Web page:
The new rates don’t apply to some types of investment such as caravans, mobile homes and houseboats. Those companies who own more than 15 residential properties may also be exempt subject to consultation – with a view to incentivising large-scale investment in housing.

Like the majority of these new changes, we must wait and see how this is to be administered and more importantly what impact it will have on the buy-to-let market.


Mortgages for barristers are no cut and dried affair…


Mortgages for highly skilled professionals, like barristers, form a vital part of the work that mortgage brokers carry out.

There is one reason – barristers simply don’t have time.

This is due to the highly specialised nature of the work they do and the unique circumstances under which chambers operate. The assistance of broker advice on mortgage product selection, and how to present earnings as part of a mortgage application, is invaluable to them.

Barrister mortgage applications are not always simple.

Not simple, but achievable, if you’re a broker who understands what mortgage providers are looking for. One of the main hurdles for a barrister mortgage application is presenting earnings accurately.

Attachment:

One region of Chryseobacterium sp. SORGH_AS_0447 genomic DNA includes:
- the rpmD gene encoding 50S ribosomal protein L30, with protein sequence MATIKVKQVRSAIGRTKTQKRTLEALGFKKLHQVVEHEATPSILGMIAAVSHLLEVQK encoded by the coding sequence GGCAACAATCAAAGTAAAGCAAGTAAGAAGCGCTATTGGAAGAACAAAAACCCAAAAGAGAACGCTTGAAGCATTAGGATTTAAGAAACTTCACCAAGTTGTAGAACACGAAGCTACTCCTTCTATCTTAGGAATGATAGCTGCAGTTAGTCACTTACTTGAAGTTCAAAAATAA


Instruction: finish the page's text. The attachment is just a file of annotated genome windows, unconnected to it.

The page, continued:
Sounds easy? Not really, lenders must be satisfied that an applicant can afford their mortgage – the remuneration of barristers in private practice is rarely a cut and dried affair. A barrister’s cash flow is often restricted by lengthy cases, debt owed by solicitors, the costs of chambers themselves as well as travel expenses and legal subscriptions.

All these act to cause significant underestimation of the net worth and earnings potential of a barrister, and can cause mortgage applications to be rejected.

Of course, if barristers had the time to thoroughly look into lenders’ requirements and preferences, to craft their mortgage applications accordingly, and then to follow up their applications with further responses to lenders’ concerns, then none of this would be a problem.

But long working hours, and heavy caseloads, often means that seeking expert advice and help from a qualified mortgage broker is a much more convenient option.

How can a mortgage broker help a barrister?

A qualified mortgage broker can help a barrister with their mortgage application in three main ways: